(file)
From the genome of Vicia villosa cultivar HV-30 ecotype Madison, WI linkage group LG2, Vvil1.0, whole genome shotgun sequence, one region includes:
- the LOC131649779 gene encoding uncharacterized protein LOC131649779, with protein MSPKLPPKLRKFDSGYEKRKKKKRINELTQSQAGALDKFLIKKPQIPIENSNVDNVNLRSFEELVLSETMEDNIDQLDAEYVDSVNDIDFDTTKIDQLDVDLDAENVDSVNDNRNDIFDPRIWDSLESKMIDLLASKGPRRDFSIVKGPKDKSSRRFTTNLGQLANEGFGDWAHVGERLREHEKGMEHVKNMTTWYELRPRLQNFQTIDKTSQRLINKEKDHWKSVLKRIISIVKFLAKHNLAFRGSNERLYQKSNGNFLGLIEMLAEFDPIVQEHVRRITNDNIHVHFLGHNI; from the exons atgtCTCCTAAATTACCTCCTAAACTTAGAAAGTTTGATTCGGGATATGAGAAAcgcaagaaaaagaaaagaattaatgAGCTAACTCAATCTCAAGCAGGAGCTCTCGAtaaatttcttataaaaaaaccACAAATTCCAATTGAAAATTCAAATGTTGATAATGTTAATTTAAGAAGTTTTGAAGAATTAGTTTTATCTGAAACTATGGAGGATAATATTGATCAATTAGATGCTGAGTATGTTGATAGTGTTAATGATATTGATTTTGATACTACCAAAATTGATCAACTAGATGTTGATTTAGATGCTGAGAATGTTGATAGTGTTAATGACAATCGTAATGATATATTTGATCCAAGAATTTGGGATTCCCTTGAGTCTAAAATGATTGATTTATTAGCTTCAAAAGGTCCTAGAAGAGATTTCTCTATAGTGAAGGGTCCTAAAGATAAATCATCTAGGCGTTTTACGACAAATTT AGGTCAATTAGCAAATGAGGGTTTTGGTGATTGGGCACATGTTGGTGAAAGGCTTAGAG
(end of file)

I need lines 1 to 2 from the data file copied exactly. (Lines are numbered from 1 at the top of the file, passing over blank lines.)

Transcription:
From the genome of Vicia villosa cultivar HV-30 ecotype Madison, WI linkage group LG2, Vvil1.0, whole genome shotgun sequence, one region includes:
- the LOC131649779 gene encoding uncharacterized protein LOC131649779, with protein MSPKLPPKLRKFDSGYEKRKKKKRINELTQSQAGALDKFLIKKPQIPIENSNVDNVNLRSFEELVLSETMEDNIDQLDAEYVDSVNDIDFDTTKIDQLDVDLDAENVDSVNDNRNDIFDPRIWDSLESKMIDLLASKGPRRDFSIVKGPKDKSSRRFTTNLGQLANEGFGDWAHVGERLREHEKGMEHVKNMTTWYELRPRLQNFQTIDKTSQRLINKEKDHWKSVLKRIISIVKFLAKHNLAFRGSNERLYQKSNGNFLGLIEMLAEFDPIVQEHVRRITNDNIHVHFLGHNI; from the exons atgtCTCCTAAATTACCTCCTAAACTTAGAAAGTTTGATTCGGGATATGAGAAAcgcaagaaaaagaaaagaattaatgAGCTAACTCAATCTCAAGCAGGAGCTCTCGAtaaatttcttataaaaaaaccACAAATTCCAATTGAAAATTCAAATGTTGATAATGTTAATTTAAGAAGTTTTGAAGAATTAGTTTTATCTGAAACTATGGAGGATAATATTGATCAATTAGATGCTGAGTATGTTGATAGTGTTAATGATATTGATTTTGATACTACCAAAATTGATCAACTAGATGTTGATTTAGATGCTGAGAATGTTGATAGTGTTAATGACAATCGTAATGATATATTTGATCCAAGAATTTGGGATTCCCTTGAGTCTAAAATGATTGATTTATTAGCTTCAAAAGGTCCTAGAAGAGATTTCTCTATAGTGAAGGGTCCTAAAGATAAATCATCTAGGCGTTTTACGACAAATTT AGGTCAATTAGCAAATGAGGGTTTTGGTGATTGGGCACATGTTGGTGAAAGGCTTAGAG